In short: because there’s a strong relationship between the quality of receivers and phase noise. Phase noise or side band noise can destruct a receiver’s capability to distinguish wanted signals from unwanted signals.
In my reviews I often refer to ‘bad front ends’ if a receiver collapses when confronted with strong out-of-band signals. While this is technically correct, a bad front end is seldom the only cause of the problem. A large amount of phase noise is another. The less phase noise, the better. Unfortunately many modern day (cheap) designs aren’t doing very well in this area.
The amount of phase noise can be easily measured by connecting a transceiver to a spectrum analyzer. In an ideal situation a signal looks like a steep mountain without ‘shoulders’. The wider and higher these shoulders are, and/or the earlier they start to appear in the spectrum, the more problems you can expect.
No oscillator is perfectly stable. All are frequency or phase modulated by random noise to some extent. Any instability in the Local Oscillator (LO) is transferred to any mixing products resulting from the LO and input signals. So the LO phase-noise modulation sidebands appear around any spectral component on the display of a spectrum analyzer that is far enough above the broadband noise floor of the system. The amplitude difference between a displayed spectral component and the phase noise is a function of the stability of the LO. The more stable the LO, the farther down the phase noise.
Before we go on, reading this article on reciprocal mixing is a good idea. I can’t do better than they do.
I reviewed a lot of Chinese transceivers this year. Some of them had very good receivers, some of them didn’t. I wondered if my conclusions, which were mainly based on field testing, could be replicated by measuring phase noise. I switched on my Rigol DSA-815TG and checked some of them.
Take a look at four popular Chinese HTs. The first two are the bad boys; the last two are amongst the best.
As you can see it is possible to get an idea of potential problems by looking at phase noise levels. The system is not full-proof though. Low levels of phase noise without a decent front end will still translate into disappointing results. The opposite is also true: a reasonable front end can’t compensate for large amounts of phase noise.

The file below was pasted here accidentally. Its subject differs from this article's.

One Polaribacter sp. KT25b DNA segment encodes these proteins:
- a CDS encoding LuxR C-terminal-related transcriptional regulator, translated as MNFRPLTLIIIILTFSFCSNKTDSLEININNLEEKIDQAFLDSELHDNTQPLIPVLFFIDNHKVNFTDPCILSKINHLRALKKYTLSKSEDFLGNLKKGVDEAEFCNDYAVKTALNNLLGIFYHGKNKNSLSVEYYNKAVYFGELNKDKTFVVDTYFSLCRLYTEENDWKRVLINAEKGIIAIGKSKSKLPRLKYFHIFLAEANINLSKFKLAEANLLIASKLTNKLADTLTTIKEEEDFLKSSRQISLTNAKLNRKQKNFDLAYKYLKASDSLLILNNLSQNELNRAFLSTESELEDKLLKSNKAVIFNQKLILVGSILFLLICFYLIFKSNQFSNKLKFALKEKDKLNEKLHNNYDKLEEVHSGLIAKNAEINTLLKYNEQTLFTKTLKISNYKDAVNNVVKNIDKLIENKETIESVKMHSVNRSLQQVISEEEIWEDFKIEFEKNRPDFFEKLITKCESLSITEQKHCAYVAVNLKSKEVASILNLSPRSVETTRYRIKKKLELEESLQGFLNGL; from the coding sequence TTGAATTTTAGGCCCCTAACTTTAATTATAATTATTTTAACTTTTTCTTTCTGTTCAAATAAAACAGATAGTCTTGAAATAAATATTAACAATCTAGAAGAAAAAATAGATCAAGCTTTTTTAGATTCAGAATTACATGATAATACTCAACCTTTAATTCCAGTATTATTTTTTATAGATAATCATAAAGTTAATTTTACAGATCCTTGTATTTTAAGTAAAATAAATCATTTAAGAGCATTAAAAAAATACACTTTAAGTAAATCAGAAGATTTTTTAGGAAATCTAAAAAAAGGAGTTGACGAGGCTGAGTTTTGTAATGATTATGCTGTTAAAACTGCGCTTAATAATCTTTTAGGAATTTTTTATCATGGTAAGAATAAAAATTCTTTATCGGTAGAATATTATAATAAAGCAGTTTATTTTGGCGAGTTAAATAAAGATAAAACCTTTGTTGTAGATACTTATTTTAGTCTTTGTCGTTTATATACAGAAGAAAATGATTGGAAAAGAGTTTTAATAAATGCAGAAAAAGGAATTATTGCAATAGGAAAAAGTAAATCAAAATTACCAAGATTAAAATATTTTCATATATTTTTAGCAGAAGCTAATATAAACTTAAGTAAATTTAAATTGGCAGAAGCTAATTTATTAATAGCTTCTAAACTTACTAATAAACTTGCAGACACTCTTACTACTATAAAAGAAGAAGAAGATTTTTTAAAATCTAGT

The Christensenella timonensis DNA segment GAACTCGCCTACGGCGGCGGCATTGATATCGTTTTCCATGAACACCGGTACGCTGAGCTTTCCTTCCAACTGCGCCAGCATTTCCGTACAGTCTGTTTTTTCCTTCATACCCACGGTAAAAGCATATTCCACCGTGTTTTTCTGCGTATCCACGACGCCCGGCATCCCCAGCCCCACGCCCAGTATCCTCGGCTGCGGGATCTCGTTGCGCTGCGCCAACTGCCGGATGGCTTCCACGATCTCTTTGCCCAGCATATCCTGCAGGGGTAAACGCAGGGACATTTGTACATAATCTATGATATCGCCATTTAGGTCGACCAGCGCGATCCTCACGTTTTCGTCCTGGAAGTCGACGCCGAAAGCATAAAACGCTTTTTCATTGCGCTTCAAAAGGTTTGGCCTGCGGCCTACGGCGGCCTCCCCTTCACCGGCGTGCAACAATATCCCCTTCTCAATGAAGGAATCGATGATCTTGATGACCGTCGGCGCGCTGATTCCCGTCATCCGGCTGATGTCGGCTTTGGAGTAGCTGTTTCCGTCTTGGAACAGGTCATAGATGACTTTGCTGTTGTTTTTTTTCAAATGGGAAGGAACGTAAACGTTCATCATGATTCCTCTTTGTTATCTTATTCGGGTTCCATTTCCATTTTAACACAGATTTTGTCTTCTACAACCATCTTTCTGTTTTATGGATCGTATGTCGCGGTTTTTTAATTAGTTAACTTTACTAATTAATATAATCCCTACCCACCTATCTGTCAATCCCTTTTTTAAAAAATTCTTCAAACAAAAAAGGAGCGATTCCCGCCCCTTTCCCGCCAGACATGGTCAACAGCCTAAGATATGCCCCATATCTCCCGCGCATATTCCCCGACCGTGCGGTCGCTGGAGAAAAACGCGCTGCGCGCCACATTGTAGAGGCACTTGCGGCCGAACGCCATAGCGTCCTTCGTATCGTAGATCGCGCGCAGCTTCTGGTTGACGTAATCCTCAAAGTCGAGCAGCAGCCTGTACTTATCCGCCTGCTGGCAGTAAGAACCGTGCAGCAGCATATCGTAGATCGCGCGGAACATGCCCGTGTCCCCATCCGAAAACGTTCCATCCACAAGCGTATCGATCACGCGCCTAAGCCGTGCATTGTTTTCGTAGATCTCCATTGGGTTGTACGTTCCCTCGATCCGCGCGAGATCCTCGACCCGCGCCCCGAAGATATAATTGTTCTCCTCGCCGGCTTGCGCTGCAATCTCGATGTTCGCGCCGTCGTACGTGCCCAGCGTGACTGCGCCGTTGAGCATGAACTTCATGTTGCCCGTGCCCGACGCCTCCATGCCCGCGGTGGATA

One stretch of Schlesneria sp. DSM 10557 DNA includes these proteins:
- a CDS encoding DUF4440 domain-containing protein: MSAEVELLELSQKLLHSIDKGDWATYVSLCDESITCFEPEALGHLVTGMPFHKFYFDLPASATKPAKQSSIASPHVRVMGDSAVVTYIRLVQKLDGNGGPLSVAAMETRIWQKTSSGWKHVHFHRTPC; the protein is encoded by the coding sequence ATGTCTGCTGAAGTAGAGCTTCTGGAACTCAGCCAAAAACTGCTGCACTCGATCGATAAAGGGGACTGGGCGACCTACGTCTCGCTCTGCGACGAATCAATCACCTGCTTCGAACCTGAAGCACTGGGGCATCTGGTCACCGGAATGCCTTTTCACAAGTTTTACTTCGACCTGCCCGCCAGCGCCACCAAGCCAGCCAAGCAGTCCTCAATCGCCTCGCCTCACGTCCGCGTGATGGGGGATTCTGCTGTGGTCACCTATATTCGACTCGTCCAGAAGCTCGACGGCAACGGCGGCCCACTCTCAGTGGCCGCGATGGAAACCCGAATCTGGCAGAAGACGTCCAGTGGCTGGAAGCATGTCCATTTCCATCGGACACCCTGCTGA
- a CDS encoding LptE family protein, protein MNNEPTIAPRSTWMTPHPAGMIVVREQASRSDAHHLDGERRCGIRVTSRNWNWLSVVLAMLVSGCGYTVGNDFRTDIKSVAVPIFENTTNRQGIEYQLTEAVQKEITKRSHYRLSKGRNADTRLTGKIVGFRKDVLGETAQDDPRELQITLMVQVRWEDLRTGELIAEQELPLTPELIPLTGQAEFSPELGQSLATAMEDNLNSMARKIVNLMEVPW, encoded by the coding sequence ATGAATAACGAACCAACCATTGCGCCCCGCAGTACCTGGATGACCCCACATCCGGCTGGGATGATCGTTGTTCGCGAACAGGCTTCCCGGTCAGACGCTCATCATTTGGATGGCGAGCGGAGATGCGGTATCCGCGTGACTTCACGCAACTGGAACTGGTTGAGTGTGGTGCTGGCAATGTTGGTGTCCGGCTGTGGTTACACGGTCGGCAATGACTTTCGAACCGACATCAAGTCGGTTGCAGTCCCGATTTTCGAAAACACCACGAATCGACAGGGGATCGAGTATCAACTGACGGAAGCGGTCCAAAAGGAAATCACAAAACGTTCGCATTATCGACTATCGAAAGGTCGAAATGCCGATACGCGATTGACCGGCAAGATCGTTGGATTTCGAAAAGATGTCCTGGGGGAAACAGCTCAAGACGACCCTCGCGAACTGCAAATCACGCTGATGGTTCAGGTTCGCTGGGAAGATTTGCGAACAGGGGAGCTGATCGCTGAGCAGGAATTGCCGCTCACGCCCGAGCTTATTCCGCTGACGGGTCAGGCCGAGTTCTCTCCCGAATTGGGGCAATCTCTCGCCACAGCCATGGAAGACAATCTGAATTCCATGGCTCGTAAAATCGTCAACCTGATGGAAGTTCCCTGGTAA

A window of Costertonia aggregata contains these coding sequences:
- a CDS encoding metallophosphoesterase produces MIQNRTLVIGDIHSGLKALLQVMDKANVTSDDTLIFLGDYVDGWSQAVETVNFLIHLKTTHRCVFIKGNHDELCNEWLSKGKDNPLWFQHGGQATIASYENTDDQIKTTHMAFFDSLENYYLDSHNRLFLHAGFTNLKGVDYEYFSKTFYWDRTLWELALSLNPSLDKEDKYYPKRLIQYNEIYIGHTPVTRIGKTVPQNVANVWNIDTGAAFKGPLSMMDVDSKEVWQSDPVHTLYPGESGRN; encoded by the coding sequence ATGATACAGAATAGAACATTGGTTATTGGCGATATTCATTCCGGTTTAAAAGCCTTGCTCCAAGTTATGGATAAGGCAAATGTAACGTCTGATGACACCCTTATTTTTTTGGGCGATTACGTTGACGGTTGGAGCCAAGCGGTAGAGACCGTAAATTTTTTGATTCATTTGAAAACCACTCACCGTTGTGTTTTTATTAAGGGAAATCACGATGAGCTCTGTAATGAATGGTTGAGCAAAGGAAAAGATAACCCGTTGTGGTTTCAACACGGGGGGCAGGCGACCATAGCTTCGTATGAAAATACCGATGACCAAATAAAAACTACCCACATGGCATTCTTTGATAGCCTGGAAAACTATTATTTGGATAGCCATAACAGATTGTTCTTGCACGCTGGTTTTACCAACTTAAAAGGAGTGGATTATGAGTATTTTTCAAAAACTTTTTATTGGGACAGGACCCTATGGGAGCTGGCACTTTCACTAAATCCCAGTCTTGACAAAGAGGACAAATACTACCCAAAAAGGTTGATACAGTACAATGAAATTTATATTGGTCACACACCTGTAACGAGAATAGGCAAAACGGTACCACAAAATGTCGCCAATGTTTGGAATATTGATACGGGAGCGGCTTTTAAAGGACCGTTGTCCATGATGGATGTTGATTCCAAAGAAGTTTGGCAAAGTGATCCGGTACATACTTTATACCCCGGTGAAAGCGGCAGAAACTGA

An excellent example is the Baofeng UV-3R. This cheap HT doesn’t suffer from large amounts of phase noise, but lacks any kind of front end. This is the cause of the disappointing results we got.
I hope I didn’t bore you today. Have a great weekend!
Just curious, how about UV-3R+ or 3R mark II? The pirce of UV-3R+ is almost the same with UV-5R, It should have some improvements or difference from UV-3R except the well known harmonic suppression.
All UV-3R varieties have the exact same performance.
Very informative article as always! I was just curious if you did the same kind of tests with the Puxing 888K?
I read the part I review (not sure if you published a part 2, I don’t think I could find it).
I would also be very interested to know how the front end of the Puxing and receiver sensitivity compares to the Baofeng UV-B5 / Baofeng UV-B6.
Thanks again for your blog!
The Puxing review still needs finishing up… every time I tried to do that, some dual band mobile showed up which had to be returned quickly. I’ll see what I can do in the next few days.
How are you measuring this, is this just a handheld on TX or are you directly coupled into the DDS IC output ? Thanks, Jon
because phase noise is caused by instability of the local oscillator, it basically doesn’t matter. Both methods will give more or less the same result.
No they dont, that is why I asked !
Assuming the spectrum is taken from the handheld on TX all it suggests to me is that some of the handhelds are running one or more of the PA transistors at or near saturation.
You can prove it to your self with a simple setup. Take a pure source like an XTAL oscillator, run it through a simple amplifier with a variable gain. As you increase the gain the output signal increases, when you get towards saturation sidebands start to appear as a product of the amplifier not the source !
Without measuring directly from the IC you can say almost nothing about phase noise as its such a small part of the transmitter output relative to other effects.
interesting! I’ll take a few samples (most hand helds are still here) and do a comparison. Never to old to learn!
Sorry, saturation is the wrong term if its Bipolar it will always in be in saturation but you get the idea……
I may be proved wrong here – everytime I think I fully understand some aspect of RF something happens to prove I don’t. Simple logic though says if two radios are based on the DDS IC then they should have the same phase noise charactistics, if not something external to the IC is happening. Not that these radios have much external to the IC 🙂